Let’s explore the ideas that emerged from this interesting discussion.
In narcissism there’s little self-esteem and self-love. Instead, it hides a lingering sense of inferiority and shame that sufferers must compensate for at all costs, via grandiosity.
Narcissism, the most shameful of all personality disorders
An idea often reinforced about narcissism is that the condition is fueled by large doses of self-love. But, this vision doesn’t always conform to reality. In fact, Dr. Brené Brown argues that one of the most natural inclinations of narcissistic individuals is shame.
Narcissistic personality disorder is driven by grandiosity, by the need to appear resolute, perfect, and functional. However, this craving hides large amounts of self-hatred. Narcissists need, so to speak, to revert to their golden suit of armor to camouflage the feelings of insignificance inside them.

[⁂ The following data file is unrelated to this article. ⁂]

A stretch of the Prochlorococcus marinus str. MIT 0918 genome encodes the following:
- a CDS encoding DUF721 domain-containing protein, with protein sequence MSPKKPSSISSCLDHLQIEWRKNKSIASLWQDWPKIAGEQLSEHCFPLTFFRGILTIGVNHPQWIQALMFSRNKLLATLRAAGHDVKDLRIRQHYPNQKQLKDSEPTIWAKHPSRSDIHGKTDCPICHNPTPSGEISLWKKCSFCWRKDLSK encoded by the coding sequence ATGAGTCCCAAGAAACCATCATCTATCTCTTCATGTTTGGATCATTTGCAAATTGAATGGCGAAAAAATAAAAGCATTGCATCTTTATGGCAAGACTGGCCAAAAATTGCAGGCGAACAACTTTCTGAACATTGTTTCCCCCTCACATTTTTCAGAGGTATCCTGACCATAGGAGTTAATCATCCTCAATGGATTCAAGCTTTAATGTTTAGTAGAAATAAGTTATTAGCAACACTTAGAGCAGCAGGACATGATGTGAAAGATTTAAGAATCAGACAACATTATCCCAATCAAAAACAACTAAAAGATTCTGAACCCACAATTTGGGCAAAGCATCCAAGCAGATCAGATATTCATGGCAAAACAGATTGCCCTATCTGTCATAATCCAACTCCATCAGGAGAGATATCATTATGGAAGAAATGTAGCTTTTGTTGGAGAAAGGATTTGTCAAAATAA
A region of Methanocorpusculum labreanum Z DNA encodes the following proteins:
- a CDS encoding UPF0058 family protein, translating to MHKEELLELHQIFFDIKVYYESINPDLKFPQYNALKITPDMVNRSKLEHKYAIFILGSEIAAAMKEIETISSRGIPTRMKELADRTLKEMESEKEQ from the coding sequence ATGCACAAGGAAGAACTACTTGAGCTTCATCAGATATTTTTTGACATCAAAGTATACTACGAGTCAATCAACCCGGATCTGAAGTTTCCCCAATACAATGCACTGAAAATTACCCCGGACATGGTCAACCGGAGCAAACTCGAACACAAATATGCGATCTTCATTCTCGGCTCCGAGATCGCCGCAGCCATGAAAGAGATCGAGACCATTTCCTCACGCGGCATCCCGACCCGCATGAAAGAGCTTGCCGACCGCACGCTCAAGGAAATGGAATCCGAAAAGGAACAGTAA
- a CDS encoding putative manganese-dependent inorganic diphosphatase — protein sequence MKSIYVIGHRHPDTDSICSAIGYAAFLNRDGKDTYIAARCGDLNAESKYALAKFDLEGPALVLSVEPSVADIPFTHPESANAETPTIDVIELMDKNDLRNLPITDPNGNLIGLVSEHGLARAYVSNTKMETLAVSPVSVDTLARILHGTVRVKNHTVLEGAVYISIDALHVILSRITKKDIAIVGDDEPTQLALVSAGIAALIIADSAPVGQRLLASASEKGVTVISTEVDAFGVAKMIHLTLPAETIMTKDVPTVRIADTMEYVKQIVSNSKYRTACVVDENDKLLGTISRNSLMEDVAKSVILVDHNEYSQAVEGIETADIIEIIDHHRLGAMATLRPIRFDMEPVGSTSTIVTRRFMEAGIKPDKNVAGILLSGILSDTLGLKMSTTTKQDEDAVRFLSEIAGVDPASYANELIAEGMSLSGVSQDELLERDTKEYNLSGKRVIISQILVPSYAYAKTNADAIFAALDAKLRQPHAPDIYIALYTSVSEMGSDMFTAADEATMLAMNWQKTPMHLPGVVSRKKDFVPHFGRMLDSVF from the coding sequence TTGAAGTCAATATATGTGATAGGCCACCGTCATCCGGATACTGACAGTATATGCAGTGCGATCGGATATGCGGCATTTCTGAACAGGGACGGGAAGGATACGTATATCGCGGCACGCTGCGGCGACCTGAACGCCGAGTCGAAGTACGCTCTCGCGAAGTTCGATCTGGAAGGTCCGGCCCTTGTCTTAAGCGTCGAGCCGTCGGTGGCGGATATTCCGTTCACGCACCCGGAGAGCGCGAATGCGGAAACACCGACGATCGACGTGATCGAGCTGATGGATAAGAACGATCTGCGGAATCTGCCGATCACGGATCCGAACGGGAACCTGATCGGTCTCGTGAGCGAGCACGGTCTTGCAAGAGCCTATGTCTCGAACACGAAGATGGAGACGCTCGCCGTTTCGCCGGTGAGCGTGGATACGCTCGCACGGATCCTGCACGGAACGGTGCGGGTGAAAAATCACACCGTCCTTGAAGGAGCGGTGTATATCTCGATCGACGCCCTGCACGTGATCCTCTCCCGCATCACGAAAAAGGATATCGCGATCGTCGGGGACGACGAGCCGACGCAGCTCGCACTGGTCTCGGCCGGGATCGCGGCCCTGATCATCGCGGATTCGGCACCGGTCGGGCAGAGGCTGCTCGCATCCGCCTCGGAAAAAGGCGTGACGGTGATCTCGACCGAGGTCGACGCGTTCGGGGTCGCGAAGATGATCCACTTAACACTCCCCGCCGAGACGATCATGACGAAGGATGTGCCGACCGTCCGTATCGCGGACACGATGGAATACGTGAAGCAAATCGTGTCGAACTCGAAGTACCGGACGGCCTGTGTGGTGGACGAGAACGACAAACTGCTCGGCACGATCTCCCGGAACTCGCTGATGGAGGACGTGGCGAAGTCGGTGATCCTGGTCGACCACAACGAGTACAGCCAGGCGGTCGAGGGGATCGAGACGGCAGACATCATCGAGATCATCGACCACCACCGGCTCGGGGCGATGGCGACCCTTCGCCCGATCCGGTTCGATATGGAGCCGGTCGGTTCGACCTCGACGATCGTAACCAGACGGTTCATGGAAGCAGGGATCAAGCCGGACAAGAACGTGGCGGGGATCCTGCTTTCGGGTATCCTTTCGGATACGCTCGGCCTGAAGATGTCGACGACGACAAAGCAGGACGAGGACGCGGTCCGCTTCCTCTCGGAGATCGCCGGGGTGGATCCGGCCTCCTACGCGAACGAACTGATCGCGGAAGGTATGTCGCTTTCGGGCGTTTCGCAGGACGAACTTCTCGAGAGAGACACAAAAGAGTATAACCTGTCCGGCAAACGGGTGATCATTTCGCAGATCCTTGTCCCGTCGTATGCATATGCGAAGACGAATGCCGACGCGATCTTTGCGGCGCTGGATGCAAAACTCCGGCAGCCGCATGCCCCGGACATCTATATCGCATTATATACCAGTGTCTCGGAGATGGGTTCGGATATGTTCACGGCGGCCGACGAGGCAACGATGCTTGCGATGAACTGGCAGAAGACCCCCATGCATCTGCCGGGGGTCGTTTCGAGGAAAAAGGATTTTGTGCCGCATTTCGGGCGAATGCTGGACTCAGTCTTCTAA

Indeed, Dr. Brown insists that the narcissist feels great shame and fear. Moreover, at all costs, they seek to avoid appearing ordinary. They’re desperate to wear a crown on their head, even if it means trampling over others and invalidating as many as they can to gain the upper hand.
Narcissists are made of fears
Clearly, most of us find it difficult to link narcissists with the emotion of fear. But, this personality disorder is, indeed, conditioned by the weight of infinite fears and insecurities. In this regard, research conducted by the University of Gerona (Spain) claims that narcissists don’t hesitate in laughing at others, but they’re actually terrified of being laughed at themselves.
Narcissists who display vulnerable traits fear the following actions:
- Making mistakes.
- Going unnoticed.
- Appearing incompetent.
- Not being the center of attention.
Dr. Brené Brown also defines narcissists as individuals with large doses of raw fear and shame